(x)(y) (x = y) ⊃ ◻ (x = y)
which reads "for all x and for all y, if "x = y," then necessarily "x = y."
In a formalized language, those symbols which name things will be those for which it is meaningful to assert that Statement (2) is Leibniz's Law, the indiscernibility of x from y, by definition means that for every property φ, both x and y have that same property, φx eq φy.
Arthur N. Prior's book A few years after Marcus' 1962 presentation, David Wiggins developed a five-step proof of the necessity of identity, using Leibniz' Law, as had Marcus. He did not mention her. Wiggins was the first to claim explicitly that the self-identity claim (x = x) is a property φx that must by (2) be a property of φy.
But the property "= x" is what information philosophy recognizes only as an In the physical and logical worlds, no entity can fail to be identical to itself. So we can speak of the necessity of identity. But this is a tautology, empty of meaning, like A = A, if the only strict identity is self-identity. Marcus was the first to prove the "necessity of identity" using Leibniz's Law – the "Identity of Indiscernibles." Like Frege, Wittgenstein, and others, she used it only to establish self-identity. Ten years after Marcus, Saul Kripke published a similar argument in his 1971 article "Identity and Necessity." Unfortunately, it is Kriple's 1970 lectures (though not published until 1982), and not Marcus's 1961 work nor Wiggins 1965 treatment, that is best known for the idea of the "Necessity of Identity," as well as the need for directly referential names when quantifying into modal contexts. Kripke simplifies Wiggins (1965). We can compare the two expositions:
Kripke does not cite Wiggins as the source of the argument, but just after his exposition above, Kripke quotes David Wiggins as saying in his 1965 "Identity-Statements"
Now there undoubtedly exist contingent identity-statements. Let a = b be one of them. From its simple truth and (5) [= (4) above] we can derive '◻ ( a = b)'. But how then can there be any contingent identity statements? Kripke goes on to describe the argument about b sharing the property " = a" of being identical to a, which we read as merely self-identity, and so may Kripke.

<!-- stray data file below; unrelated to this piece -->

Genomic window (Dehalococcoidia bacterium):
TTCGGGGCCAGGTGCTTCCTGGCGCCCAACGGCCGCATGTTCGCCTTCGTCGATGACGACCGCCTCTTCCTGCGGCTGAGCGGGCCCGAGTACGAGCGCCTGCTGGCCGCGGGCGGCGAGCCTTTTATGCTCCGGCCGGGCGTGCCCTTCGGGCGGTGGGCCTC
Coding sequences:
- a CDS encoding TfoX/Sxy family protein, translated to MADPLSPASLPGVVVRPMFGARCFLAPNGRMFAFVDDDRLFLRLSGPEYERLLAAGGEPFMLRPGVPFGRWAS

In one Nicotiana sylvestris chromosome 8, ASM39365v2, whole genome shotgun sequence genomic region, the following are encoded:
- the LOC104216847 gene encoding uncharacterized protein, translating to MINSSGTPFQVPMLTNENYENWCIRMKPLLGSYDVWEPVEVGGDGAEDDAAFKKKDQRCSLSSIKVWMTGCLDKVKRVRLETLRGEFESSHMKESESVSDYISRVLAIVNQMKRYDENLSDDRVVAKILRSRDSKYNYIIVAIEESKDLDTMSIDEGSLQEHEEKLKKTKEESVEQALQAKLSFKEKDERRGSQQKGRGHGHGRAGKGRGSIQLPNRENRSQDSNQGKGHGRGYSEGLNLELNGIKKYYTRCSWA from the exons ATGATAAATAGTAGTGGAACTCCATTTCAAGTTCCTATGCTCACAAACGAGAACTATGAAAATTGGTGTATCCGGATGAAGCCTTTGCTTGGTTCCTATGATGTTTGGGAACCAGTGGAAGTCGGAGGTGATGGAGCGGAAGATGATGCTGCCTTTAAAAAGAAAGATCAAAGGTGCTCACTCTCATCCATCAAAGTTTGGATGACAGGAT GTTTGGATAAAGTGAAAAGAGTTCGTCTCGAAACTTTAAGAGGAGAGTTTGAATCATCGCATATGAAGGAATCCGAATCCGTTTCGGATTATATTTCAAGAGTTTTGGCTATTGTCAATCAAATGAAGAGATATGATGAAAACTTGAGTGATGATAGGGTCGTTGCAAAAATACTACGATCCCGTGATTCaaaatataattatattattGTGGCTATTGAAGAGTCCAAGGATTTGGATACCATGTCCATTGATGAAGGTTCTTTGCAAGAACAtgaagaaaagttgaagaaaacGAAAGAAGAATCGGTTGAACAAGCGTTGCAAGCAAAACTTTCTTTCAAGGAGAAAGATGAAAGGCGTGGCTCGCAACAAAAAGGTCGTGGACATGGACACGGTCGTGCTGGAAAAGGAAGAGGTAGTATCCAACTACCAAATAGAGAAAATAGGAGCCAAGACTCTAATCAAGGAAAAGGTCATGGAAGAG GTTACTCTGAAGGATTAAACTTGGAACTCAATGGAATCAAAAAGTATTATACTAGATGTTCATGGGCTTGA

If x and y are the same things and we can talk about modal properties of an object at all, that is, in the usual parlance, we can speak of modality
The indiscernibility of identicals claims that if x = y, then x and y must share all their properties, otherwise there would be a discernible difference. Now Kripke argues that one of the properties of x is that x = x, so if y shares the property of '= x," we can say that y = x. Then, necessarily, x = y.
However, two
In his 1980 book, This proof adapts a famous proof of the necessity of identity which was given by Ruth Barcan Marcus in 1947. Its merit when given in this form is that it makes evident that all substitutions within the Barcan proof can be made in manifestly extensional positions, lying outside the scope of 'necessarily.'
References
Barcan, R. C. (1946). "A functional calculus of first order based on strict implication." The Journal of Symbolic Logic, 11(01), 1-16.Barcan, R. C. (1946). "The deduction theorem in a functional calculus of first order based on strict implication." The Journal of Symbolic Logic, 11(04), 115-118.Barcan, R. C. (1947). "The identity of individuals in a strict functional calculus of second order." The Journal of Symbolic Logic, 12(01), 12-15.Kripke, Saul. 1971. "Identity and Necessity." In Munitz 1971, 135-164. Kripke, Saul. 1981. " Naming and Necessity." Blackwell Publishing.Marcus, R. B. (1961). Modalities and intensional languages. Synthése, 13(4), 303-322.Munitz, Milton, ed. 1971. Identity and Individuation. New York: New York University Press.Quine, W. V. 1943. "Notes on Existence and Necessity." The Journal of Philosophy, 40 (5) p.113Quine, W. V. 1947. "The Problem of Interpreting Modal Logic." The Journal of Symbolic Logic 12 (2) p.43Quine, W. V. 1953. From a Logical Point of View, Cambridge, MA: Harvard University Press.Wiggins, David. 1965. "Identity Statements," in Analytical Philosophy, Second Series, Oxford: Blackwell.Wiggins, David. 1980. Sameness and Substance. Cambridge University Press.Normal | Teacher | Scholar |